When terror emerges, interest submerges into the murky depths of despair upon viewing this C-minus-sea-monster-horror-heist directed by Tyler James. James is no stranger to the lure of the ocean having directed Deadly Waters (2015), a movie whose featured siren Becca Hirani plays one of the crew here damned to find and capture Nessy after a previous research team disappears.
The rest of the crew, all experienced seamen, (or marketing reps?) make up the dream team that’s using what appears to be six different vessels to track down Ol’ Nessy.
So, a corporation puts together a crew to get Nessy out of the Loch. And you know what they say, you can take the Loch out of Ness, but you can’t take the Ness out of the Loch unless that Ness finds a way to unlock that Loch and take to the sea.
No one really says that, but I’m also not really sure why they needed so much firepower against the Loch Ness monster. I mean, for a short period of time, experts in the field of “Lochnessology” thought Nessy was just a giant dork, a.k.a. an actual whale’s penis. Apparently, several sightings of whale erections may have inspired tales of other famous sea monsters (If that’s true, sailors of the past yelling “there she blows” takes on a new, and much more disgusting, meaning).
Now, before the crew embarks on their quest for Ness, we are introduced to Becca Hirani’s character Lara who has a budding romantic relationship with another crewman on the ship named Bryce, played by Dan Gittens (whose other IMDB credit is Rip and Run, which, at face value, looks worlds better than The Loch Ness Horror). Why am I mentioning this? Because the movie sets up these characters as the leads, and while they are featured characters, they seem to take a back seat to Lindsay Lohan look-alike Ava, played by May Kelly (Winnie the Pooh: Blood and Honey).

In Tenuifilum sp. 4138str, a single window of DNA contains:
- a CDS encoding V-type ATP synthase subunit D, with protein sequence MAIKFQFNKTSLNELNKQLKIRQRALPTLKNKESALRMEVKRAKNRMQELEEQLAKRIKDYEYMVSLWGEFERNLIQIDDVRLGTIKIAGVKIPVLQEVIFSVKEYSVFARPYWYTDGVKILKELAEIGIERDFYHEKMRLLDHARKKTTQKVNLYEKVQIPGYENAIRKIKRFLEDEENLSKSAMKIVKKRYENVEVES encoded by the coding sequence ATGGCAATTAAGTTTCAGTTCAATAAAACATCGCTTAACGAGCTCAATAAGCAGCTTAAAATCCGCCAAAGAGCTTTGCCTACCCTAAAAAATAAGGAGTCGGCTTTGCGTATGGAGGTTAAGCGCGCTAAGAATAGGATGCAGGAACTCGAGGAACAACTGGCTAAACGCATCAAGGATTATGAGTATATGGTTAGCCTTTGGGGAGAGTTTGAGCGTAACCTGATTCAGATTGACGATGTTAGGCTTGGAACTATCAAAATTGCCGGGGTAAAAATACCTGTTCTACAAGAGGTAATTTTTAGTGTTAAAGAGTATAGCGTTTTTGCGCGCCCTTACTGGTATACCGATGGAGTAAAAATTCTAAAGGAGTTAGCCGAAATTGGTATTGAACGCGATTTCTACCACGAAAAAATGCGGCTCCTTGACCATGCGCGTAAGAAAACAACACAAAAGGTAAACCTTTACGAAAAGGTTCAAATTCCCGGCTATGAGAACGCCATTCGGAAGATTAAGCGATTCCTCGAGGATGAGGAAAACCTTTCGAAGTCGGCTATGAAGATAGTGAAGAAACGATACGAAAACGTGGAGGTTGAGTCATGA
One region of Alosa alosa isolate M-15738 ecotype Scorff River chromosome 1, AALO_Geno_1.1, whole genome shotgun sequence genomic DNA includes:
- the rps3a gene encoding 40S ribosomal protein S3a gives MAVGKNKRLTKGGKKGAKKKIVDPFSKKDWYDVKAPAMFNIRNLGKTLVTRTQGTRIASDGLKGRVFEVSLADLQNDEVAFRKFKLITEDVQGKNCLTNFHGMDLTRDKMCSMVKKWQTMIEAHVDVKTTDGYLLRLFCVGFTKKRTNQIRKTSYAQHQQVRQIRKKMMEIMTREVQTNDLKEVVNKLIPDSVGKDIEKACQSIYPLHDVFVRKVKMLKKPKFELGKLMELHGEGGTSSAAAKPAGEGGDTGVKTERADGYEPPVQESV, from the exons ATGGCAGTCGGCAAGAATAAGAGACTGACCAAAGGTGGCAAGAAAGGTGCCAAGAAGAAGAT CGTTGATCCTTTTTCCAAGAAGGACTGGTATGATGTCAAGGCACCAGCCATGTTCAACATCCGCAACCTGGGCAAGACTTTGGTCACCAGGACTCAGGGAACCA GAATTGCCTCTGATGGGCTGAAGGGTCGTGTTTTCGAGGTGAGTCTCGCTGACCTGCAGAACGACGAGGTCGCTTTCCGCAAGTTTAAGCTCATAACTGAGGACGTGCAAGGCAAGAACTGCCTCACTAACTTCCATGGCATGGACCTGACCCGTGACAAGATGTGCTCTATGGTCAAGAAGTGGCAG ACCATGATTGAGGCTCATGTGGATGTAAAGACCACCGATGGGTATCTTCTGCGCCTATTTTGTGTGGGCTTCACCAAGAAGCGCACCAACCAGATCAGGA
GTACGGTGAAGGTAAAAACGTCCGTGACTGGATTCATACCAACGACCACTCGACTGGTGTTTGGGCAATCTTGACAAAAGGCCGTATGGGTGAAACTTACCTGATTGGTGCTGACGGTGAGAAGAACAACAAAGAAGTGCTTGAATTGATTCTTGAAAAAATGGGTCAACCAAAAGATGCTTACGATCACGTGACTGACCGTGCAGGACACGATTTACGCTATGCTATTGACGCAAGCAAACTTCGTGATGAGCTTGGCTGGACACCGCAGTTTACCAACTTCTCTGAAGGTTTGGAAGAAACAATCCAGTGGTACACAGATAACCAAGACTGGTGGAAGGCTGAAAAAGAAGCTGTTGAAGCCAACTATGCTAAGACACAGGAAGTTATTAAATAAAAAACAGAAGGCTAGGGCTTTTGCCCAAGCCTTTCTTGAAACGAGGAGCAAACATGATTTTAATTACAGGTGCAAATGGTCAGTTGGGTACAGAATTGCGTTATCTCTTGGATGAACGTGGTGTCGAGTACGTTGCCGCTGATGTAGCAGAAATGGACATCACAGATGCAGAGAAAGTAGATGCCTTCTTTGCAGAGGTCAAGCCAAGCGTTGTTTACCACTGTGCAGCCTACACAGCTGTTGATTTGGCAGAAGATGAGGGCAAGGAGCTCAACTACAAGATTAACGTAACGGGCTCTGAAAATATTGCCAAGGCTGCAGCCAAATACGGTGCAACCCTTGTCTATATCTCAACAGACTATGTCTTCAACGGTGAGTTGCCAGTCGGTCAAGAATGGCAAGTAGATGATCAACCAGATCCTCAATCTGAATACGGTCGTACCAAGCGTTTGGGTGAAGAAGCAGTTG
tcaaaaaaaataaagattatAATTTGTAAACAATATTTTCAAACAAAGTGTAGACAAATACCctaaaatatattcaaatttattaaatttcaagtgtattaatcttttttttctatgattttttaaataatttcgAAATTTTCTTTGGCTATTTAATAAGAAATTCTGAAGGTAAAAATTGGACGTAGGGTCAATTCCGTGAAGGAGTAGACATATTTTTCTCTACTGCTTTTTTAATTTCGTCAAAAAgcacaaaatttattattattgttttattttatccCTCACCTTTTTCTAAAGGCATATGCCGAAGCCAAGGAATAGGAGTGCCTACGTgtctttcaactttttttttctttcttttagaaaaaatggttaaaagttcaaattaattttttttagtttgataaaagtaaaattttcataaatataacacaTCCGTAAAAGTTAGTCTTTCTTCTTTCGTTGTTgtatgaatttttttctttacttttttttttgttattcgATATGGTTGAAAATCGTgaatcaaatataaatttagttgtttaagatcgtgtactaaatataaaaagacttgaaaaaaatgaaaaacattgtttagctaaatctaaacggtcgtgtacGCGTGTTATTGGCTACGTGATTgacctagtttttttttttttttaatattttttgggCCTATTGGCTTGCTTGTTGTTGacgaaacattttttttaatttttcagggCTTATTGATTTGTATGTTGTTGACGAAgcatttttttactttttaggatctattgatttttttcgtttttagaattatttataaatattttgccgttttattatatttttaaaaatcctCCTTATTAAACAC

By the way, there exist no other production photos or clips where May Kelly looks anything like Miss Lohan, so I have no idea what the hell’s going on with this flick.
Anyway, when Ava appears on screen, the Bryce and Lara characters take a back seat.
MILD SPOILERS AHEAD: Then the crew is taken hostage, at least for a short period of time, by some tough guys and a man named Travis, played by Matthew Brunsgard. I would have rather seen the spot filled by Harland Williams’ character in Down Periscope, who could have attempted to communicate with Nessy.
Ava experiences the majority of the horror unfolding on the ship. She’s held hostage, chased by gunmen, witnesses Nessy chew up and spit out a man’s face, and gets chased by some kind of Nessy spawn that’s part crustation?
On the whole, this movie would have been more successful if it were simpler (Or perhaps if it had harkened back to some campy source material from yesterday like The Loch Ness Horror from 1982 that—as far as I can tell—has absolutely nothing to do with this 2023 version?). Instead of using a war ship, why not charter one really nice boat? Rather than a crew of seven or eight, why not make it a small crew of four or five researchers? Instead of being hijacked by thugs, why not get hijacked by pirates? Or, better yet, cut out the hostage part of the movie and add in more monster screen time!
Though better than expected, the CGI is about on the same level as a SyFy original, the big difference being that SyFy originals occasionally reveal diamonds in the rough, scenes that are tongue-in-cheek, or ideas so absurd that you can’t help but marvel at them. Unfortunately, that doesn’t happen in The Loch Ness Horror, and that in itself is some real horror, isn’t it?
All in all, hunting down the Loch Ness monster is a pretty pointless endeavor.